Is it true that for any finite cyclic group $G$, it holds that $\operatorname{exp}(G)=|G|$?

My first thought was yes, since if $G$ is cyclic, then we know it has an element of order |G|, and since any other $g\in G$, $\operatorname{order} (g)$ divides $|G|$ (from Lagrange's theorem), we have that $\operatorname{lcm}(g,|G|)=|G|$ for all $g\in G$.

But I wasn't sure, so I thought to ask, and I would also like to ask what other properties does the group exponent hold? (For some reason there isn't too much information about group exponent on the internet... not in Wikipedia, not in Proof Wiki, and certainly not in any pdf document I could find online...)

Many thanks in advanced.

  • 2
    $\begingroup$ Yes to the first question. Not sure what sort of properties you might be interested in for the second one. $\endgroup$ Jan 24, 2014 at 14:30
  • $\begingroup$ Any property regarding groups, I guess, like, for example, I know that if two groups have different exponent, then they are not isomorphic. what other information about the group does the exponent provide? $\endgroup$ Jan 24, 2014 at 14:34
  • $\begingroup$ OK, what about product sum of cyclic groups? what would be the exponent of $\mathbb{Z}_{n_1}\times\mathbb{Z}_{n_2}\times...\times\mathbb{Z}_{n_r}$? $\endgroup$ Jan 24, 2014 at 14:36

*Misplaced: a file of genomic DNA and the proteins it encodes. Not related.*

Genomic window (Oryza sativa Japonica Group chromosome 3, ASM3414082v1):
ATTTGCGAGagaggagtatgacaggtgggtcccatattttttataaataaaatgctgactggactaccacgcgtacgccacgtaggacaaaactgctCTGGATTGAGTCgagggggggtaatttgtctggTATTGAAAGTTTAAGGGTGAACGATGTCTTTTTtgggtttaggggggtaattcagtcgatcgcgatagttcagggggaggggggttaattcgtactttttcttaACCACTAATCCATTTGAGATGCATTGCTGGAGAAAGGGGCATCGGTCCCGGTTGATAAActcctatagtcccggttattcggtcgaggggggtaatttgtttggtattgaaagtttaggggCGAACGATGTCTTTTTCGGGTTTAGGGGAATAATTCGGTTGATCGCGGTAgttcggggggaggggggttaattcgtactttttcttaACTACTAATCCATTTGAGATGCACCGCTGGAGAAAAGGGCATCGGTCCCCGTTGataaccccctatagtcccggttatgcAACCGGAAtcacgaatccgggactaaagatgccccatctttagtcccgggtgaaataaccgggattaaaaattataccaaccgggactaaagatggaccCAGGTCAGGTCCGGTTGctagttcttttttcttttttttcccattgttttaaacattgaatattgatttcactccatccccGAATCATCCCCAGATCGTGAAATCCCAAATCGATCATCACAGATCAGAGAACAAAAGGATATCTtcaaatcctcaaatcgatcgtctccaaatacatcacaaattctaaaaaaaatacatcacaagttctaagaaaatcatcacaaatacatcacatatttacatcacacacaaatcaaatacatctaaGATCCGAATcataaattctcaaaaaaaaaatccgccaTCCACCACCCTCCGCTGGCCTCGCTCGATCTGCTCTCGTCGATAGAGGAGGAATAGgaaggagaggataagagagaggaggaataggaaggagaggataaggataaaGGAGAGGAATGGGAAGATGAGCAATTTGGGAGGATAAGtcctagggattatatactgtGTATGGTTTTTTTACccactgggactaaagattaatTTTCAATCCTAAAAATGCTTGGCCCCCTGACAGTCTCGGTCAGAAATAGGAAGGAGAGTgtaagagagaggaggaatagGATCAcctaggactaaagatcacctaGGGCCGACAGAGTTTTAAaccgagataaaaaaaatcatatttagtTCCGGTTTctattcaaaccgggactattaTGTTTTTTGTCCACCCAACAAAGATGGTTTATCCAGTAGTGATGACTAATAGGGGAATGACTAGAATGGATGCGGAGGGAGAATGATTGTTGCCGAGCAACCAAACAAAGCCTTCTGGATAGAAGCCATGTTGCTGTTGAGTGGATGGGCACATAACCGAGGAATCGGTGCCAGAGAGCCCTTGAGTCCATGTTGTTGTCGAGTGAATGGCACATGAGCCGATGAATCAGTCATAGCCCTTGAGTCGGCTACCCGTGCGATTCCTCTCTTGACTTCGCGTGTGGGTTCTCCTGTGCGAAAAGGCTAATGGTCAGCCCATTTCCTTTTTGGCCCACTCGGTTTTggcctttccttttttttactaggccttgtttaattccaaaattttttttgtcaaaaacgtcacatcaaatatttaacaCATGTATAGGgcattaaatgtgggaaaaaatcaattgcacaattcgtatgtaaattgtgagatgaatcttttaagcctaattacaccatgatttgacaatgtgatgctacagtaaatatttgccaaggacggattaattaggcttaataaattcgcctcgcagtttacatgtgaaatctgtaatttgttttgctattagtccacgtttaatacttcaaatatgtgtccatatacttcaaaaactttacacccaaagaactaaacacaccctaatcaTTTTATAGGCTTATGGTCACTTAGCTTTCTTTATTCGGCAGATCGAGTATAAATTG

• $\begingroup$ That would be the lcm of the $n_i$. For abelian groups, the exponent is the same as the largest order of an element. $\endgroup$ Jan 24, 2014 at 14:38
  • 1
    $\begingroup$ You might find the bounded version of Burnside's problem interesting: "If G is a finitely generated group with exponent n, is G necessarily finite?" $\endgroup$ Jan 24, 2014 at 14:41

1 Answer 1


Yes, you are correct about the property you suggest. Furthermore, in abelian groups, the exponent is equal to the largest order among the orders of the elements (so your conclusion about finite cyclic groups follows).

  • The exponent divides the order of a finite group.
  • The exponent of a finite group has precisely the same prime factors as order.
  • The exponent of a finite group equals the product of the exponents of its Sylow subgroups.

There's not too much else to say. Hope this helps!

  • $\begingroup$ (An abelian group is cyclic iff $|G|=\exp G$ might be noteworthy.) $\endgroup$
    – Pedro
    Jan 24, 2014 at 15:14
  • $\begingroup$ Well, the above comment is simply intended as an addition to the list. $\endgroup$
    – Pedro
    Jan 24, 2014 at 15:21
  • $\begingroup$ And a good one at that! Thanks, Pedro! $\endgroup$
    – amWhy
    Jan 24, 2014 at 15:23
  • $\begingroup$ Thank you @amWhy, that was very useful. $\endgroup$ Jan 24, 2014 at 16:20

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